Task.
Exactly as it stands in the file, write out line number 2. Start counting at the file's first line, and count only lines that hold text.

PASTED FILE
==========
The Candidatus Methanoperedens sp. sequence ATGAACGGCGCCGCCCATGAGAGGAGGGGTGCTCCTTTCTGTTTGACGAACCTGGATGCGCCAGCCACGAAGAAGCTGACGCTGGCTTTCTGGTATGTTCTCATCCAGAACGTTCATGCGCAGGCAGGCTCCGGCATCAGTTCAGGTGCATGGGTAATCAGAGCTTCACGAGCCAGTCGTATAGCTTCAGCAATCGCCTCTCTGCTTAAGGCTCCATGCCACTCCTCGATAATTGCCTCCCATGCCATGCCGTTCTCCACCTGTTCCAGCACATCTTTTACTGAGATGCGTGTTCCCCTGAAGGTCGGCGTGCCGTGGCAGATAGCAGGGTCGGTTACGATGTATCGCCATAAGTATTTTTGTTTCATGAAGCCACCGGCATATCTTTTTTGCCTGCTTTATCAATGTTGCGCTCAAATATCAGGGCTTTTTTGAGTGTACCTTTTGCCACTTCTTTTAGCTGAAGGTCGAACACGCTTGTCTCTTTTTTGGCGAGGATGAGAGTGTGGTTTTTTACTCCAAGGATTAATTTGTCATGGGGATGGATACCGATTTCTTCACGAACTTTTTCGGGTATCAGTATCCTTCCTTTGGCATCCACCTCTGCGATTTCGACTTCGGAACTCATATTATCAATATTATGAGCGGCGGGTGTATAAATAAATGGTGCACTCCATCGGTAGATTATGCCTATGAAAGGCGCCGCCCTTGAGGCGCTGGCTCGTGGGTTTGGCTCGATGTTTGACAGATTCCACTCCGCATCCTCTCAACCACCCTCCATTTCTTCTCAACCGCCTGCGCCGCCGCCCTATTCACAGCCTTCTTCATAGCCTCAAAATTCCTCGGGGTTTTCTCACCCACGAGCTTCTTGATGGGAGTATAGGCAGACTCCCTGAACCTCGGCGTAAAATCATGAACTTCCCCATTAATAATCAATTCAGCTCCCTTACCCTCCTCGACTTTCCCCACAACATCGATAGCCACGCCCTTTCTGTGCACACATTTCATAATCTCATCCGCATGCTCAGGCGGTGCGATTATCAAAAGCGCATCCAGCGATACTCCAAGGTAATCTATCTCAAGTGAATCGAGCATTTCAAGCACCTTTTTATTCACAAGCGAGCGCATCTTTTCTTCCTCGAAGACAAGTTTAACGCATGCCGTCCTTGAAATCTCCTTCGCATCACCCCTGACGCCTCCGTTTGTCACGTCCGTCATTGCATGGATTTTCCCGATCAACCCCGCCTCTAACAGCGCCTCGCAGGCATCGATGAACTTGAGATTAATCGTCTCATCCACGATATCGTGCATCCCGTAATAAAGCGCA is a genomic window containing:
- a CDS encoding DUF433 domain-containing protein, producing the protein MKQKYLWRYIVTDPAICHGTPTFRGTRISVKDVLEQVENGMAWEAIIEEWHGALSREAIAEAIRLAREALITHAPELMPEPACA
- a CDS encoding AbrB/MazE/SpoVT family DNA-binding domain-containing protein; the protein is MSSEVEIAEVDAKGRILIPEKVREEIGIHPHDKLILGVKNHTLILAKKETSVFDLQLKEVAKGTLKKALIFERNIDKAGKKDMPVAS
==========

- a CDS encoding DUF433 domain-containing protein, producing the protein MKQKYLWRYIVTDPAICHGTPTFRGTRISVKDVLEQVENGMAWEAIIEEWHGALSREAIAEAIRLAREALITHAPELMPEPACA